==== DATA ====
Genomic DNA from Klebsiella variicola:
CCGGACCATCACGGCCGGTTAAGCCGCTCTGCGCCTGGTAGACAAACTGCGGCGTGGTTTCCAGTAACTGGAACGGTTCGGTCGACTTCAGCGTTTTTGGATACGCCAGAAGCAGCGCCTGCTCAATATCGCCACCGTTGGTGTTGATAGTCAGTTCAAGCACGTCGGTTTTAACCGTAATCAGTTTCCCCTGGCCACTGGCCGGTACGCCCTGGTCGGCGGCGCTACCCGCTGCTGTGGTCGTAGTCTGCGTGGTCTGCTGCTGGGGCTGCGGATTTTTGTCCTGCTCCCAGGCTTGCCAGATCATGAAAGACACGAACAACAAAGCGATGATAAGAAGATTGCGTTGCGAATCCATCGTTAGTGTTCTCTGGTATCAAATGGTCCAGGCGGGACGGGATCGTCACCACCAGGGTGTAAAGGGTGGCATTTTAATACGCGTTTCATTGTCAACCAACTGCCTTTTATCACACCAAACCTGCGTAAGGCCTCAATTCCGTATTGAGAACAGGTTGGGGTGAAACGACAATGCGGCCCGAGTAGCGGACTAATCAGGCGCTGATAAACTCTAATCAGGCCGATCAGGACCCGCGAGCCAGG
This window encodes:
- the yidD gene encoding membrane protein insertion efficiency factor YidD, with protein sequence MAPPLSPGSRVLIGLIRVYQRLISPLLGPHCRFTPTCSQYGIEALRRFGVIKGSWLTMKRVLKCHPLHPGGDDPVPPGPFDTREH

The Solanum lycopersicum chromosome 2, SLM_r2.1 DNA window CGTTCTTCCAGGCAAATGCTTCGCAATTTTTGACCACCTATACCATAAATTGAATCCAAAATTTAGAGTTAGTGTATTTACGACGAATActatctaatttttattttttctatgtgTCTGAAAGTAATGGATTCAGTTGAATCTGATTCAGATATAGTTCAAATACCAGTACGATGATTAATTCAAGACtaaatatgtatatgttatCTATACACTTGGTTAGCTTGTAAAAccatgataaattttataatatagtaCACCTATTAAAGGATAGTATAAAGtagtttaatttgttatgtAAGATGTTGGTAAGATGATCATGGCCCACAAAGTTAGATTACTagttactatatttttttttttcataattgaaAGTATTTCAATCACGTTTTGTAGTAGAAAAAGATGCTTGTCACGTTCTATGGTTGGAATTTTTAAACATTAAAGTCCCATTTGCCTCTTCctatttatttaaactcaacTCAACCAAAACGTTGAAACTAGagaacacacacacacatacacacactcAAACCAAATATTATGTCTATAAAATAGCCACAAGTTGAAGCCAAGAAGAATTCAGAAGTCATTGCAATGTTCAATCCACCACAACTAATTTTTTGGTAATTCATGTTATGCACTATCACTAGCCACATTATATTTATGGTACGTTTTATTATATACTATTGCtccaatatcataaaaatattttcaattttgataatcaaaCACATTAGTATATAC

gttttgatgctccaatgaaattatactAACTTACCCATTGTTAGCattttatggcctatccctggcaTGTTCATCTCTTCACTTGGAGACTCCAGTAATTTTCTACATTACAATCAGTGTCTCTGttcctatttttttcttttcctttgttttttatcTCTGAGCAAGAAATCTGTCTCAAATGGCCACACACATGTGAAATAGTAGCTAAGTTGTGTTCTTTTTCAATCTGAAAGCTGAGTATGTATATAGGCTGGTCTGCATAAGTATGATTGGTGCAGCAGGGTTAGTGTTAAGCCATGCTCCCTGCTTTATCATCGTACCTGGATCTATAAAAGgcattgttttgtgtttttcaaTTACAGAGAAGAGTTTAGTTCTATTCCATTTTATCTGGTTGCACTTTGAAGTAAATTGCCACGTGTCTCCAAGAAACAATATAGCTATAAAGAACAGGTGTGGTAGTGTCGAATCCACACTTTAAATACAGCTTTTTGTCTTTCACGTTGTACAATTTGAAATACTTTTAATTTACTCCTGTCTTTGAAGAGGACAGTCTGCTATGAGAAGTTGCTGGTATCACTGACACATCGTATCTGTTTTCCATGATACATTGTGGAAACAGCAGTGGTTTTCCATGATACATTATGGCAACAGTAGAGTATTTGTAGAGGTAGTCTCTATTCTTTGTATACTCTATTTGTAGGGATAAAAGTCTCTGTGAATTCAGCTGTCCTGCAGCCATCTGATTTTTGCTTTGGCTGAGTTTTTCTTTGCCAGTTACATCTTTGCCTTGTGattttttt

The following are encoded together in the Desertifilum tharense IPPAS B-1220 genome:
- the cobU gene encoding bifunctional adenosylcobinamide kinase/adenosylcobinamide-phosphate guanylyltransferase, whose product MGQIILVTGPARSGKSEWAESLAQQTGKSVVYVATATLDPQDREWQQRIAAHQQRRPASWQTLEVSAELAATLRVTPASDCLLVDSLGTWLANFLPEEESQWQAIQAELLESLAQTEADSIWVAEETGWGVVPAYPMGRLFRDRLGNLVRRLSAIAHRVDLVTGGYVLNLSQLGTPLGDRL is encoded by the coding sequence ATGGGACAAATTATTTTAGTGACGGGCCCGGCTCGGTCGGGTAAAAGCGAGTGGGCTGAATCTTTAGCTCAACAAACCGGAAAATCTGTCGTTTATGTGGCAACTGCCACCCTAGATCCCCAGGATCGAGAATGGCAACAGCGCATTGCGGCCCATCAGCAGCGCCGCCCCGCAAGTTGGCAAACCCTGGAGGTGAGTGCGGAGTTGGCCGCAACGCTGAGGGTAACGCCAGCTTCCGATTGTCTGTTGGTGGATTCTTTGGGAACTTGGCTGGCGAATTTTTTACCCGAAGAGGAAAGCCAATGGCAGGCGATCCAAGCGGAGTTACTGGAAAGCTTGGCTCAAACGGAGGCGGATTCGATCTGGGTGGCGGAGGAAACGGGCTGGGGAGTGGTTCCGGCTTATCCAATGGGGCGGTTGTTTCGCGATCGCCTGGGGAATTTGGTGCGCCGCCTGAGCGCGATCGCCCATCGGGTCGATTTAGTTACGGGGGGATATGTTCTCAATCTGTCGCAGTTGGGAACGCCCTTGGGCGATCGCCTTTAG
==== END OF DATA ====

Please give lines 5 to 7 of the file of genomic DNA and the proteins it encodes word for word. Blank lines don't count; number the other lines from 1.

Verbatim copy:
The Solanum lycopersicum chromosome 2, SLM_r2.1 DNA window CGTTCTTCCAGGCAAATGCTTCGCAATTTTTGACCACCTATACCATAAATTGAATCCAAAATTTAGAGTTAGTGTATTTACGACGAATActatctaatttttattttttctatgtgTCTGAAAGTAATGGATTCAGTTGAATCTGATTCAGATATAGTTCAAATACCAGTACGATGATTAATTCAAGACtaaatatgtatatgttatCTATACACTTGGTTAGCTTGTAAAAccatgataaattttataatatagtaCACCTATTAAAGGATAGTATAAAGtagtttaatttgttatgtAAGATGTTGGTAAGATGATCATGGCCCACAAAGTTAGATTACTagttactatatttttttttttcataattgaaAGTATTTCAATCACGTTTTGTAGTAGAAAAAGATGCTTGTCACGTTCTATGGTTGGAATTTTTAAACATTAAAGTCCCATTTGCCTCTTCctatttatttaaactcaacTCAACCAAAACGTTGAAACTAGagaacacacacacacatacacacactcAAACCAAATATTATGTCTATAAAATAGCCACAAGTTGAAGCCAAGAAGAATTCAGAAGTCATTGCAATGTTCAATCCACCACAACTAATTTTTTGGTAATTCATGTTATGCACTATCACTAGCCACATTATATTTATGGTACGTTTTATTATATACTATTGCtccaatatcataaaaatattttcaattttgataatcaaaCACATTAGTATATAC

gttttgatgctccaatgaaattatactAACTTACCCATTGTTAGCattttatggcctatccctggcaTGTTCATCTCTTCACTTGGAGACTCCAGTAATTTTCTACATTACAATCAGTGTCTCTGttcctatttttttcttttcctttgttttttatcTCTGAGCAAGAAATCTGTCTCAAATGGCCACACACATGTGAAATAGTAGCTAAGTTGTGTTCTTTTTCAATCTGAAAGCTGAGTATGTATATAGGCTGGTCTGCATAAGTATGATTGGTGCAGCAGGGTTAGTGTTAAGCCATGCTCCCTGCTTTATCATCGTACCTGGATCTATAAAAGgcattgttttgtgtttttcaaTTACAGAGAAGAGTTTAGTTCTATTCCATTTTATCTGGTTGCACTTTGAAGTAAATTGCCACGTGTCTCCAAGAAACAATATAGCTATAAAGAACAGGTGTGGTAGTGTCGAATCCACACTTTAAATACAGCTTTTTGTCTTTCACGTTGTACAATTTGAAATACTTTTAATTTACTCCTGTCTTTGAAGAGGACAGTCTGCTATGAGAAGTTGCTGGTATCACTGACACATCGTATCTGTTTTCCATGATACATTGTGGAAACAGCAGTGGTTTTCCATGATACATTATGGCAACAGTAGAGTATTTGTAGAGGTAGTCTCTATTCTTTGTATACTCTATTTGTAGGGATAAAAGTCTCTGTGAATTCAGCTGTCCTGCAGCCATCTGATTTTTGCTTTGGCTGAGTTTTTCTTTGCCAGTTACATCTTTGCCTTGTGattttttt

The following are encoded together in the Desertifilum tharense IPPAS B-1220 genome: